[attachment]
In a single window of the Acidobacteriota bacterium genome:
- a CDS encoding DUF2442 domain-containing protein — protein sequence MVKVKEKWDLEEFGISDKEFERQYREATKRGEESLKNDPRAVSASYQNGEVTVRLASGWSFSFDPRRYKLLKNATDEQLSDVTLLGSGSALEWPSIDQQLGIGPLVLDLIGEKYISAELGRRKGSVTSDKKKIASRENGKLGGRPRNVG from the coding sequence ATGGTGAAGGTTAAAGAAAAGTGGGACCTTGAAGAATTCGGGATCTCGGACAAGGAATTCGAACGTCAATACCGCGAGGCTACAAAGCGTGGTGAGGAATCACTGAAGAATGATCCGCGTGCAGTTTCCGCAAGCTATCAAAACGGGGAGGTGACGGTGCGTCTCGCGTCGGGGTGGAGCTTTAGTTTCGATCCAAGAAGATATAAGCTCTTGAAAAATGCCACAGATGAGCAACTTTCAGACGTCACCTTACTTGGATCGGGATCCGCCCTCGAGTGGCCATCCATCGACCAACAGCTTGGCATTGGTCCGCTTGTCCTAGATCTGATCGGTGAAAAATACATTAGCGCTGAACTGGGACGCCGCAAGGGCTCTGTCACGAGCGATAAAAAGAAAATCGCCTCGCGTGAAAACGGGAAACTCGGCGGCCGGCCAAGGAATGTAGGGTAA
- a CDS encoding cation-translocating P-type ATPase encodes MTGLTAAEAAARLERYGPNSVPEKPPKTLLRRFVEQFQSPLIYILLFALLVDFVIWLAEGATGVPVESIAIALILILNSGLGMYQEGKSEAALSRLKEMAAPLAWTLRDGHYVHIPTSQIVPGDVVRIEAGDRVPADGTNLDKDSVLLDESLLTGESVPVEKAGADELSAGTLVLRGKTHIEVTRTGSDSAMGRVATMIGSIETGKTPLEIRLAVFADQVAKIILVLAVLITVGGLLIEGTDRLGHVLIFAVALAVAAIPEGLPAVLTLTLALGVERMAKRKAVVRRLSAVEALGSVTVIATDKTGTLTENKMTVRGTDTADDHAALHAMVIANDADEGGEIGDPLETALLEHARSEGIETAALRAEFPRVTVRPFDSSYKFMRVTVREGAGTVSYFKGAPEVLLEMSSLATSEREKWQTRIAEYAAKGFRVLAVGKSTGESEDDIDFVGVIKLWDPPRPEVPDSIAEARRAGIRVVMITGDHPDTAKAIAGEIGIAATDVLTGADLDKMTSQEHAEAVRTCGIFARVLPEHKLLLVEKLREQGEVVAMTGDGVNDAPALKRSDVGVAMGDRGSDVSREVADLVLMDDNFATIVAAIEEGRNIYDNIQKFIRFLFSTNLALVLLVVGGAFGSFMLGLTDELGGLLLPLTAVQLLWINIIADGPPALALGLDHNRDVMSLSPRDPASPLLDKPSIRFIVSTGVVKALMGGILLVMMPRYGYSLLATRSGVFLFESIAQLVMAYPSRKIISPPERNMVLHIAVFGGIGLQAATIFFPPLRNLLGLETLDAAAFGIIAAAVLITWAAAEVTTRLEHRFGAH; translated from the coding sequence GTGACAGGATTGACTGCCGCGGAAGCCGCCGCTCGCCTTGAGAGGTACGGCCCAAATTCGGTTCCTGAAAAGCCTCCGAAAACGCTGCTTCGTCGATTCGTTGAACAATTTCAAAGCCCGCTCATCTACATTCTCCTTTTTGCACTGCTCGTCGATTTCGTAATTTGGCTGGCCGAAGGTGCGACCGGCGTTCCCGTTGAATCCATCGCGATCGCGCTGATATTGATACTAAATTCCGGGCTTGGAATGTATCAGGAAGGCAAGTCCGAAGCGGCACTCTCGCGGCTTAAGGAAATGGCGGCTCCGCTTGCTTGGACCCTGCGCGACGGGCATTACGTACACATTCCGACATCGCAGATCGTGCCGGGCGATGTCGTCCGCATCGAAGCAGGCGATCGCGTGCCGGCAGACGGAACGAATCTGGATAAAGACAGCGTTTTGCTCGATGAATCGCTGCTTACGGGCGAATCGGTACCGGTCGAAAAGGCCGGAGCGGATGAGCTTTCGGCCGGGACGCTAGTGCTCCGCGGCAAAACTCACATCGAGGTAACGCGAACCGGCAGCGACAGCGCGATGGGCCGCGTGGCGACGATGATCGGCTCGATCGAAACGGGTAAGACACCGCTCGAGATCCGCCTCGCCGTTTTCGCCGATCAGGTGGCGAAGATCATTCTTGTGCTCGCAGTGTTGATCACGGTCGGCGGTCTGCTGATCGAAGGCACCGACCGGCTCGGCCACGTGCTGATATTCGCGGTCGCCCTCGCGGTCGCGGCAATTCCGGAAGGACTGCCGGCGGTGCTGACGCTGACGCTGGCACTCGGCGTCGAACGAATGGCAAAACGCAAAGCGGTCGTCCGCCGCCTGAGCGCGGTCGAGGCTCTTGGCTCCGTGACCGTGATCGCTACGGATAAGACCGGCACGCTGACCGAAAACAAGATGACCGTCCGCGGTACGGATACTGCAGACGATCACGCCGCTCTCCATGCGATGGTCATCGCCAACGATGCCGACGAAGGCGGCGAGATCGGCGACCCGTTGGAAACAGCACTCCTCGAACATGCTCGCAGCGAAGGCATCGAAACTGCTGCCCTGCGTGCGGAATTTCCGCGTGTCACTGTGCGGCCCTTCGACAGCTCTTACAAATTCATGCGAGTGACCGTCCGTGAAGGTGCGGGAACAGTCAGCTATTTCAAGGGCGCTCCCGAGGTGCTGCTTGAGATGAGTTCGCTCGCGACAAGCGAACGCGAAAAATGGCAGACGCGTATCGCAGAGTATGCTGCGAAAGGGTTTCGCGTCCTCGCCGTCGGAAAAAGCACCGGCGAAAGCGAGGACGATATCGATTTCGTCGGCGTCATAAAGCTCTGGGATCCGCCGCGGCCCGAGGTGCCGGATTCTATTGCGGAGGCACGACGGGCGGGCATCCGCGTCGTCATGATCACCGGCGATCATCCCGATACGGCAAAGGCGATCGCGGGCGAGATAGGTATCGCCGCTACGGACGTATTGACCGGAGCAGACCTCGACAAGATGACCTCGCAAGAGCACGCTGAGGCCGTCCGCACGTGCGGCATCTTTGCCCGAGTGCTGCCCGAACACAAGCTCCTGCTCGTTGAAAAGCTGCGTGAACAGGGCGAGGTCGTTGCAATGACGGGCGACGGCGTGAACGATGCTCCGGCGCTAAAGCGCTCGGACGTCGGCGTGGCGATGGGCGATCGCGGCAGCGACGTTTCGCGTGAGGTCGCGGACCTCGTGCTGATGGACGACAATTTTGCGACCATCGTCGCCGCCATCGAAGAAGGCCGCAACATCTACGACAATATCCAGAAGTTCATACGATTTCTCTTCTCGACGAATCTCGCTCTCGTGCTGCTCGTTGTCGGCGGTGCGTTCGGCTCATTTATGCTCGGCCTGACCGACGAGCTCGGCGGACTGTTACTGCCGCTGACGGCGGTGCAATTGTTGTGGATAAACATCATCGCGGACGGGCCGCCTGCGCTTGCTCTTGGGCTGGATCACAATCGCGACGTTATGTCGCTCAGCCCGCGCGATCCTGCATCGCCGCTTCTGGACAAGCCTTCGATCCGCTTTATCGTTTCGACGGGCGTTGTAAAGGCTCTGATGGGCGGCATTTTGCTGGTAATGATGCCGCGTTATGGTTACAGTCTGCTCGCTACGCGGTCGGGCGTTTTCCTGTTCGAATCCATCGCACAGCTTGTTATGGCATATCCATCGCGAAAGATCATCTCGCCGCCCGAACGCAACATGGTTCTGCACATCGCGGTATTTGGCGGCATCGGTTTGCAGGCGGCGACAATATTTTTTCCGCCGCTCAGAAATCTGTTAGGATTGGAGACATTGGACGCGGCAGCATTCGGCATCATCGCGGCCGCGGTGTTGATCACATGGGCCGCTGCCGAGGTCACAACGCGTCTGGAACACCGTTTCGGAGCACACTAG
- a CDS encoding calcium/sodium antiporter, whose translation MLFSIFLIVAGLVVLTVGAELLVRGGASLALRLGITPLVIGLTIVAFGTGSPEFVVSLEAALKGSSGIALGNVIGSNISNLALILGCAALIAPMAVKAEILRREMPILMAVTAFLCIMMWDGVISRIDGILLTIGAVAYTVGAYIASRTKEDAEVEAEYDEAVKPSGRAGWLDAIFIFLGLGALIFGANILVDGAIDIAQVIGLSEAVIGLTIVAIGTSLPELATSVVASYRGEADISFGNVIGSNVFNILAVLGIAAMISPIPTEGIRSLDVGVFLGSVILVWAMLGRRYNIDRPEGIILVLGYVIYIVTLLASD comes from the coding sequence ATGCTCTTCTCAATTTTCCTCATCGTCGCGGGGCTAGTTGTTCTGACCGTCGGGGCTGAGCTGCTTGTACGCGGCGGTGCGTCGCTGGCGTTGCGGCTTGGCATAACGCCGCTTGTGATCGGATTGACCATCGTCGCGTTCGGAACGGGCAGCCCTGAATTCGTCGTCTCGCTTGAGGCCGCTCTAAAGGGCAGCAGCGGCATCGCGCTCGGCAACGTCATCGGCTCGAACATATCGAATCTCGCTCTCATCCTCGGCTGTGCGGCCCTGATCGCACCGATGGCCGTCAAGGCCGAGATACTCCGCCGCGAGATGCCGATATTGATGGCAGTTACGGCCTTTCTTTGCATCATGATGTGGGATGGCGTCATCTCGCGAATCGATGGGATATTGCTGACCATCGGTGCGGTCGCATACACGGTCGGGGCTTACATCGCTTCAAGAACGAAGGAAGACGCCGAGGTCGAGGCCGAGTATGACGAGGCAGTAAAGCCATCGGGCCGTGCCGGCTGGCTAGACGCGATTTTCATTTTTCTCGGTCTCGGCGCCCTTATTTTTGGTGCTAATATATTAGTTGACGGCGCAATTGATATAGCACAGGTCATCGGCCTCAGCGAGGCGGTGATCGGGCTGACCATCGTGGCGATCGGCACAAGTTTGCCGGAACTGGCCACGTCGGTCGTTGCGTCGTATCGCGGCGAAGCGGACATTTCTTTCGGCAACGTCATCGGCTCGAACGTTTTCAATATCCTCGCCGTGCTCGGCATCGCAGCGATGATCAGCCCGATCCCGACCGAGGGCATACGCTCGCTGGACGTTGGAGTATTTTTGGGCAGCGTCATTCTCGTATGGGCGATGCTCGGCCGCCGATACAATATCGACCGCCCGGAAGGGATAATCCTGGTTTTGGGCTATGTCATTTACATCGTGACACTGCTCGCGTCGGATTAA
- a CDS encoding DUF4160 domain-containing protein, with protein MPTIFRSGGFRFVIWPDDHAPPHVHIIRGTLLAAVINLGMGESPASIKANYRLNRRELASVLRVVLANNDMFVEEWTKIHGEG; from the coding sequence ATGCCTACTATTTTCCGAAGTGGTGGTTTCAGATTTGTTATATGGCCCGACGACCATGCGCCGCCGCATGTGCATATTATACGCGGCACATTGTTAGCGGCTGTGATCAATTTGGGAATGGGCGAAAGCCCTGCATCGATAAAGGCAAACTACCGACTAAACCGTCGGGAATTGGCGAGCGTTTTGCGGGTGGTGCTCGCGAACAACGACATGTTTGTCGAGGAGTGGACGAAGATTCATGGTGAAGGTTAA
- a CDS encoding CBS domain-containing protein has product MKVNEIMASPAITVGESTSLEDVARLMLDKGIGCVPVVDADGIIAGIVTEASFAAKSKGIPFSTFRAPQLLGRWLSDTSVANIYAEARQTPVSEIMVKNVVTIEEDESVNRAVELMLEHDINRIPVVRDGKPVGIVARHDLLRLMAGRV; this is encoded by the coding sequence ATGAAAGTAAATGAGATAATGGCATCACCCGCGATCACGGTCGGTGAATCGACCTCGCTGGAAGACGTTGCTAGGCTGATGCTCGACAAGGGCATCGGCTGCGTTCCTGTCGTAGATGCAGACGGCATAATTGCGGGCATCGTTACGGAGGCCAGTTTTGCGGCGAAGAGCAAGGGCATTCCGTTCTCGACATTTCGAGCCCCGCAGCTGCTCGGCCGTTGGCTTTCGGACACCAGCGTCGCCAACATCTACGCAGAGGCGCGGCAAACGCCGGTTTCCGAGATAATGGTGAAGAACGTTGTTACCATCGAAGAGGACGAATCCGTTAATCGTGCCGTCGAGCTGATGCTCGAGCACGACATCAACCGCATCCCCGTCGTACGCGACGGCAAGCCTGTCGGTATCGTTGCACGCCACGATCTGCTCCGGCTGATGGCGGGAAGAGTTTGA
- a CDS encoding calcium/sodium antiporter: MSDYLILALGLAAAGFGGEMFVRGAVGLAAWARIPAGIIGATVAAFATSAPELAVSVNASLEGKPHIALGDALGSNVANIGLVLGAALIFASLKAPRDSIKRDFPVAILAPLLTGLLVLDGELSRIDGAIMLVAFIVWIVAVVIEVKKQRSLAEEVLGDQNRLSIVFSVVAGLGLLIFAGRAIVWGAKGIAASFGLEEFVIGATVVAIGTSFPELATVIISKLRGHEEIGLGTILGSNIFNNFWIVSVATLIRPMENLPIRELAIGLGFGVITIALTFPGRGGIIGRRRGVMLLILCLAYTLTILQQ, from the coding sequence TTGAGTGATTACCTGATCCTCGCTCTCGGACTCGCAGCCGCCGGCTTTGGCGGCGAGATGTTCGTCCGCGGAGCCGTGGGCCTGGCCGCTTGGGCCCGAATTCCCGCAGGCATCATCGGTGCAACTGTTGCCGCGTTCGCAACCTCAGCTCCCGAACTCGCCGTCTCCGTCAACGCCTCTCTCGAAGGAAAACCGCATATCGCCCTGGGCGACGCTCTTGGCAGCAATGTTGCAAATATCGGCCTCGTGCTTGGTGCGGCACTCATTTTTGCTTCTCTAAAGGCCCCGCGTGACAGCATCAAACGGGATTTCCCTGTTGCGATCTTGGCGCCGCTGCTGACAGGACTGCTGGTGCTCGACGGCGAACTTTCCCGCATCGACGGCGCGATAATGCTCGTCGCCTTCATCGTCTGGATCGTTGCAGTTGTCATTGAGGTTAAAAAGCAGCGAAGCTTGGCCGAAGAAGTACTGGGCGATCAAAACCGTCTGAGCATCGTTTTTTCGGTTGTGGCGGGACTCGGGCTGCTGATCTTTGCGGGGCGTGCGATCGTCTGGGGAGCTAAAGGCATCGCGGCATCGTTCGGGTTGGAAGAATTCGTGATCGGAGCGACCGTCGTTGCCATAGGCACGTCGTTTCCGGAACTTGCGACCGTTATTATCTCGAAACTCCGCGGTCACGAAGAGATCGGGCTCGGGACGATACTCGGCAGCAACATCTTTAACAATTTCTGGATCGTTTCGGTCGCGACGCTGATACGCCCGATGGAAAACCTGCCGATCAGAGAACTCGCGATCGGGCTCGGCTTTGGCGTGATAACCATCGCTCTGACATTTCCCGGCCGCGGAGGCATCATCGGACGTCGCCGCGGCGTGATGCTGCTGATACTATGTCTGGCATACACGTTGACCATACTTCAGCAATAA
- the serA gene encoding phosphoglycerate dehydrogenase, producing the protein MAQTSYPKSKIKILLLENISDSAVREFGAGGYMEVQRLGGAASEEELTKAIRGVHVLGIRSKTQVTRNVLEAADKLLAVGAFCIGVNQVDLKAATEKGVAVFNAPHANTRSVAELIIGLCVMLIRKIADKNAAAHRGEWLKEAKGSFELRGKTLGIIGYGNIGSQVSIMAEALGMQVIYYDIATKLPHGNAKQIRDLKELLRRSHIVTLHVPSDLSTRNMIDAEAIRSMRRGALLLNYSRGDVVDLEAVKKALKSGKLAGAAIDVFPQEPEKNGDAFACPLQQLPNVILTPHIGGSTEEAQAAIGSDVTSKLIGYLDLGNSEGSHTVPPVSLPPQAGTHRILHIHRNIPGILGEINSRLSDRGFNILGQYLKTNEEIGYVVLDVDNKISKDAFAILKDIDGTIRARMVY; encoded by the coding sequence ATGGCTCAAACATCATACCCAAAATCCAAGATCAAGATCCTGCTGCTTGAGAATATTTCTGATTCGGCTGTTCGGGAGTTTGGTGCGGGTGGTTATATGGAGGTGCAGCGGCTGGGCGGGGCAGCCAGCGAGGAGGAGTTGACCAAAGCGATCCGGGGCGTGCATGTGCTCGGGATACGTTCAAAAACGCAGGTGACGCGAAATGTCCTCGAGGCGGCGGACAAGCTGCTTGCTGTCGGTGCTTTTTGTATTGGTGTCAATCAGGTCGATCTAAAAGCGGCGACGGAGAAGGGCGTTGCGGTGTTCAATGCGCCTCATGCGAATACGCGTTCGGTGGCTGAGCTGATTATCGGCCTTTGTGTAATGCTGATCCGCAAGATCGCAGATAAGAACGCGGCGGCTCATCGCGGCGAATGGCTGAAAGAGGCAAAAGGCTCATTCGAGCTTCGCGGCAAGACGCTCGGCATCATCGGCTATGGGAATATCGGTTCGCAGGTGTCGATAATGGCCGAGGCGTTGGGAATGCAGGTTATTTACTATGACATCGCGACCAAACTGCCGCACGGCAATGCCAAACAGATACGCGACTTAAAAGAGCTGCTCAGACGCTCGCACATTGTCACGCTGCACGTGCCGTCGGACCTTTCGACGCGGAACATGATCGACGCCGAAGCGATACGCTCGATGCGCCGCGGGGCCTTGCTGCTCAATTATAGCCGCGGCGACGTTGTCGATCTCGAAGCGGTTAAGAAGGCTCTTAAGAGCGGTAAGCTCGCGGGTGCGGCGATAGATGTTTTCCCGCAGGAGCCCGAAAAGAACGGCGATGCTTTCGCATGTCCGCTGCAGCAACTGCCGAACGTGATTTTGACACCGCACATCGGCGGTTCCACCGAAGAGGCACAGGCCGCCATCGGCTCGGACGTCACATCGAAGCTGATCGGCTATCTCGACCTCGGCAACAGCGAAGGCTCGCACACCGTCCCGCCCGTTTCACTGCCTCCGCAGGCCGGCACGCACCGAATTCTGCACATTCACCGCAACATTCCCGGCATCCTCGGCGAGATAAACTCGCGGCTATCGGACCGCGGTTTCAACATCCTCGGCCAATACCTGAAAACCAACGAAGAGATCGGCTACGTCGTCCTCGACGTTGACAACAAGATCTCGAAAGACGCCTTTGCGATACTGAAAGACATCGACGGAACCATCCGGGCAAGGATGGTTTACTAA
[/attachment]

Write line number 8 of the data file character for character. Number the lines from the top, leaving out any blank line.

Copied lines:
- the serA gene encoding phosphoglycerate dehydrogenase, producing the protein MAQTSYPKSKIKILLLENISDSAVREFGAGGYMEVQRLGGAASEEELTKAIRGVHVLGIRSKTQVTRNVLEAADKLLAVGAFCIGVNQVDLKAATEKGVAVFNAPHANTRSVAELIIGLCVMLIRKIADKNAAAHRGEWLKEAKGSFELRGKTLGIIGYGNIGSQVSIMAEALGMQVIYYDIATKLPHGNAKQIRDLKELLRRSHIVTLHVPSDLSTRNMIDAEAIRSMRRGALLLNYSRGDVVDLEAVKKALKSGKLAGAAIDVFPQEPEKNGDAFACPLQQLPNVILTPHIGGSTEEAQAAIGSDVTSKLIGYLDLGNSEGSHTVPPVSLPPQAGTHRILHIHRNIPGILGEINSRLSDRGFNILGQYLKTNEEIGYVVLDVDNKISKDAFAILKDIDGTIRARMVY; encoded by the coding sequence ATGGCTCAAACATCATACCCAAAATCCAAGATCAAGATCCTGCTGCTTGAGAATATTTCTGATTCGGCTGTTCGGGAGTTTGGTGCGGGTGGTTATATGGAGGTGCAGCGGCTGGGCGGGGCAGCCAGCGAGGAGGAGTTGACCAAAGCGATCCGGGGCGTGCATGTGCTCGGGATACGTTCAAAAACGCAGGTGACGCGAAATGTCCTCGAGGCGGCGGACAAGCTGCTTGCTGTCGGTGCTTTTTGTATTGGTGTCAATCAGGTCGATCTAAAAGCGGCGACGGAGAAGGGCGTTGCGGTGTTCAATGCGCCTCATGCGAATACGCGTTCGGTGGCTGAGCTGATTATCGGCCTTTGTGTAATGCTGATCCGCAAGATCGCAGATAAGAACGCGGCGGCTCATCGCGGCGAATGGCTGAAAGAGGCAAAAGGCTCATTCGAGCTTCGCGGCAAGACGCTCGGCATCATCGGCTATGGGAATATCGGTTCGCAGGTGTCGATAATGGCCGAGGCGTTGGGAATGCAGGTTATTTACTATGACATCGCGACCAAACTGCCGCACGGCAATGCCAAACAGATACGCGACTTAAAAGAGCTGCTCAGACGCTCGCACATTGTCACGCTGCACGTGCCGTCGGACCTTTCGACGCGGAACATGATCGACGCCGAAGCGATACGCTCGATGCGCCGCGGGGCCTTGCTGCTCAATTATAGCCGCGGCGACGTTGTCGATCTCGAAGCGGTTAAGAAGGCTCTTAAGAGCGGTAAGCTCGCGGGTGCGGCGATAGATGTTTTCCCGCAGGAGCCCGAAAAGAACGGCGATGCTTTCGCATGTCCGCTGCAGCAACTGCCGAACGTGATTTTGACACCGCACATCGGCGGTTCCACCGAAGAGGCACAGGCCGCCATCGGCTCGGACGTCACATCGAAGCTGATCGGCTATCTCGACCTCGGCAACAGCGAAGGCTCGCACACCGTCCCGCCCGTTTCACTGCCTCCGCAGGCCGGCACGCACCGAATTCTGCACATTCACCGCAACATTCCCGGCATCCTCGGCGAGATAAACTCGCGGCTATCGGACCGCGGTTTCAACATCCTCGGCCAATACCTGAAAACCAACGAAGAGATCGGCTACGTCGTCCTCGACGTTGACAACAAGATCTCGAAAGACGCCTTTGCGATACTGAAAGACATCGACGGAACCATCCGGGCAAGGATGGTTTACTAA